We’re building a new UNICEF.org.
As we swap out old for new, pages will be in transition. Thanks for your patience – please keep coming back to see the improvements.


Eliminating measles, rubella and tetanus

© UNICEF/Iraq/Khuzaiel
A health worker administers a dose of oral polio vaccine to a boy in the Bajeed Kandala camp, a refuge for displaced Yazidis, near the town of Peshkhabour, Iraq.


Measles, rubella, and maternal and neonatal tetanus can be prevented by vaccines and yet continue to afflict children around the world. UNICEF is committed to eliminating these fatal diseases.
Measles and Rubella

Measles, a virus that attacks the respiratory tract, is one of the most contagious diseases known. Children are especially vulnerable for deadly infections – 330 children die from measles every day, despite the availability of a safe, effective and affordable vaccine. Measles survivors are often left with life-long disabilities, such as blindness, deafness or brain damage.

The success of measles vaccination has been dramatic. Since 2000, an estimated 15.6 million child deaths have been prevented through measles immunization. In 2013, approximately 84% of children around the world were immunized against measles.

Rubella is usually very mild in children, but rubella infection in women during early pregnancy can seriously affect the fetus, resulting in miscarriage and the combination of disabilities collectively called congenital rubella syndrome (CRS), which includes heart disease, blindness and deafness.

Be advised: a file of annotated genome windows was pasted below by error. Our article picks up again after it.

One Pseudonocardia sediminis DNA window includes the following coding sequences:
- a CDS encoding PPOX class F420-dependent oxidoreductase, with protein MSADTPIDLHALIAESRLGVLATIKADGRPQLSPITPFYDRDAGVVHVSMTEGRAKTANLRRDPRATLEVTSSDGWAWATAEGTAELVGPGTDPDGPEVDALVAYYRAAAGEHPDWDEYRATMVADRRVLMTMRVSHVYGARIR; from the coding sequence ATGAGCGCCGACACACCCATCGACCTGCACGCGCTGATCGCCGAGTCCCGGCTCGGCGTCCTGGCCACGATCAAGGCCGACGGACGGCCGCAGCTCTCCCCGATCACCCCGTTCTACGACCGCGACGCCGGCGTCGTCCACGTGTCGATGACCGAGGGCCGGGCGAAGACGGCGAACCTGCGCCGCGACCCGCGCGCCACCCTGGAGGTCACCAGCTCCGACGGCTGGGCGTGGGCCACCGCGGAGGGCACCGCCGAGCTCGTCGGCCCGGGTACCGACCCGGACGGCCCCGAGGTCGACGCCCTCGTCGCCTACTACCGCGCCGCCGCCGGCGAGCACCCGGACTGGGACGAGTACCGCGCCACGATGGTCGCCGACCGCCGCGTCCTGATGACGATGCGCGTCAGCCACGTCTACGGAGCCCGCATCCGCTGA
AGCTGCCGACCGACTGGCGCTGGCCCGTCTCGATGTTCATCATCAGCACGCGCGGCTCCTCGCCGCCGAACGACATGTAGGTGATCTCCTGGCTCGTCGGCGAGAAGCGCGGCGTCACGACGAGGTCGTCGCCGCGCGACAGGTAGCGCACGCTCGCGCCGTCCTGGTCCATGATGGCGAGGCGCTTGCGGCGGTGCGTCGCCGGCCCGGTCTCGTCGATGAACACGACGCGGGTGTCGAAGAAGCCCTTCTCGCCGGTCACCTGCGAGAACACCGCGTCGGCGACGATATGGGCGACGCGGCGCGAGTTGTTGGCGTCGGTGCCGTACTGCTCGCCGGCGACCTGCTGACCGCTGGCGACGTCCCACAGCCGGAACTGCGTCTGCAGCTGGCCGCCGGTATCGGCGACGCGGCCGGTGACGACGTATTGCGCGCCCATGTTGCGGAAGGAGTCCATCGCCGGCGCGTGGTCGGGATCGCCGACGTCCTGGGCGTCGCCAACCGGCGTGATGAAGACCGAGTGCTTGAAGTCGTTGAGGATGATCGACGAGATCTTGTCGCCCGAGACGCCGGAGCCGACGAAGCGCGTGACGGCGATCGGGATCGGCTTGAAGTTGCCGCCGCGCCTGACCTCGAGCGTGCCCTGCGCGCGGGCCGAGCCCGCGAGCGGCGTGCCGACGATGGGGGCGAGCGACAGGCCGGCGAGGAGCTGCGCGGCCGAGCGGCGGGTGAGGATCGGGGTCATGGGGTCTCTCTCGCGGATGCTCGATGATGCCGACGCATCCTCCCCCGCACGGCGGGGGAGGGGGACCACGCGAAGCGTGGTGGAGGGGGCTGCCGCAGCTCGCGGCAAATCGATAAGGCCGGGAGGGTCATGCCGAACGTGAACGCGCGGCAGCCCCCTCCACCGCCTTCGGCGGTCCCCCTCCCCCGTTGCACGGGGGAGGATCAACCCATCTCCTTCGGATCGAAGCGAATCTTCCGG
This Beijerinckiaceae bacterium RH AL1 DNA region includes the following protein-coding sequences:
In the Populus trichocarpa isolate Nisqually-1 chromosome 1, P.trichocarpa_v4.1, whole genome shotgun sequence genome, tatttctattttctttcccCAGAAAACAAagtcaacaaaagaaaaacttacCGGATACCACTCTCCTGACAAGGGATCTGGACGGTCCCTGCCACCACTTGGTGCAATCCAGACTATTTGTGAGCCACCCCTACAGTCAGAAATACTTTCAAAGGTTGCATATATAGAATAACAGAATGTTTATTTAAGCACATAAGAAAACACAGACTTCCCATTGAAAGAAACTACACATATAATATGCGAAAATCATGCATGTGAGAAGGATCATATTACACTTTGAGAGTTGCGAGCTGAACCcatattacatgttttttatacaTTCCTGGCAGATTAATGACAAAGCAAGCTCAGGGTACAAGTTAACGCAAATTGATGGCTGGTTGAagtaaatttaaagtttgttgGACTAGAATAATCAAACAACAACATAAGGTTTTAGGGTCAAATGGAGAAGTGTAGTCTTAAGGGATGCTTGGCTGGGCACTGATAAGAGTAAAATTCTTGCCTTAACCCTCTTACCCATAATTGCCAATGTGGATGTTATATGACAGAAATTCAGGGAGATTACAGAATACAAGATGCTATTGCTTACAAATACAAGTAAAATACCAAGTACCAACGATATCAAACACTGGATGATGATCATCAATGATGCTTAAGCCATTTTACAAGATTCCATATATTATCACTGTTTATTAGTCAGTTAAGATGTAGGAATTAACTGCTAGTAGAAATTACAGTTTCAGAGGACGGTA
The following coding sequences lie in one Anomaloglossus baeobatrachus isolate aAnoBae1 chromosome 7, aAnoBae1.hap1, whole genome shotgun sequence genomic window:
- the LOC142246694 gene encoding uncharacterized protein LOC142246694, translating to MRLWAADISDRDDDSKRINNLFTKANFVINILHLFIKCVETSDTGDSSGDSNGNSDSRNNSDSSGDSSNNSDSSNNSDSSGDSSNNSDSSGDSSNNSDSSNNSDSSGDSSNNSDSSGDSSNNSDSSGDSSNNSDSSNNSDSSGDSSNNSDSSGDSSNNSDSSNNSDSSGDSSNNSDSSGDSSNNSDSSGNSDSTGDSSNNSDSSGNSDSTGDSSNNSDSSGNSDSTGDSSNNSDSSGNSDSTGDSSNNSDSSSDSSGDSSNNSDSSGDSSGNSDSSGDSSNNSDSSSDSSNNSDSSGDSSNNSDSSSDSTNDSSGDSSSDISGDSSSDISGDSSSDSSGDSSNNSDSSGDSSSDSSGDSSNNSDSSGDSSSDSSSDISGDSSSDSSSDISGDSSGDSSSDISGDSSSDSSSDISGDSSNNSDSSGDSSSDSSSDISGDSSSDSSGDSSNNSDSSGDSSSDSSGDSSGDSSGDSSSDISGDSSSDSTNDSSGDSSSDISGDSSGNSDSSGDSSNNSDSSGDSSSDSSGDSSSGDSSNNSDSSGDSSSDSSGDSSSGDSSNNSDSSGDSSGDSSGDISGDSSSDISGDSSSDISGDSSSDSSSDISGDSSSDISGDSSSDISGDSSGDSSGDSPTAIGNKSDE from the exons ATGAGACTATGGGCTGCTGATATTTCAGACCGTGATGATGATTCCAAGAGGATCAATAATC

UNICEF, with international and governmental support, is helping to improve coverage for routine measles immunization, and conducting regular campaigns in the high-risk regions of Africa and Asia. Thanks to the work of UNICEF and its partners in GAVI, the Vaccine Alliance, vaccines against rubella are available in 139 countries.

Read more about the Rubella and Measles Initiative

Maternal and neonatal tetanus

A swift, painful – and entirely preventable – killer, neonatal tetanus in still present in nearly 25 countries. In some places, not all pregnant women are vaccinated and in others, women must deliver and care for their newborns in unhygienic conditions, making them vulnerable to infection.

Tetanus is called the “silent killer” as many newborns and mothers affected by the disease die at home, and neither the birth nor the death are reported or registered.

Momentous progress has been made in eliminating maternal and neonatal tetanus. Simple, proven and high-impact interventions like vaccination have helped drastically reduce newborn tetanus deaths.

In 2000, the lives of an estimated 200,000 newborns were lost to tetanus annually. Today, thanks to immunization and improved medical care before, during and after birth, that number has been reduced to 58,000 each year. Since 1999, 35 of 59 high-priority countries – all of them classified as low and middle income –have successfully eliminated maternal and neonatal tetanus.

Preventing all newborn and maternal deaths from tetanus is feasible – provided sustained financial resources and strong political commitment. Currently, UNICEF’s maternal and neonatal tetanus elimination initiative is nearly entirely funded by corporate partners such as Pampers and Becton Dickinson, and by civil society organization Kiwanis International.



New enhanced search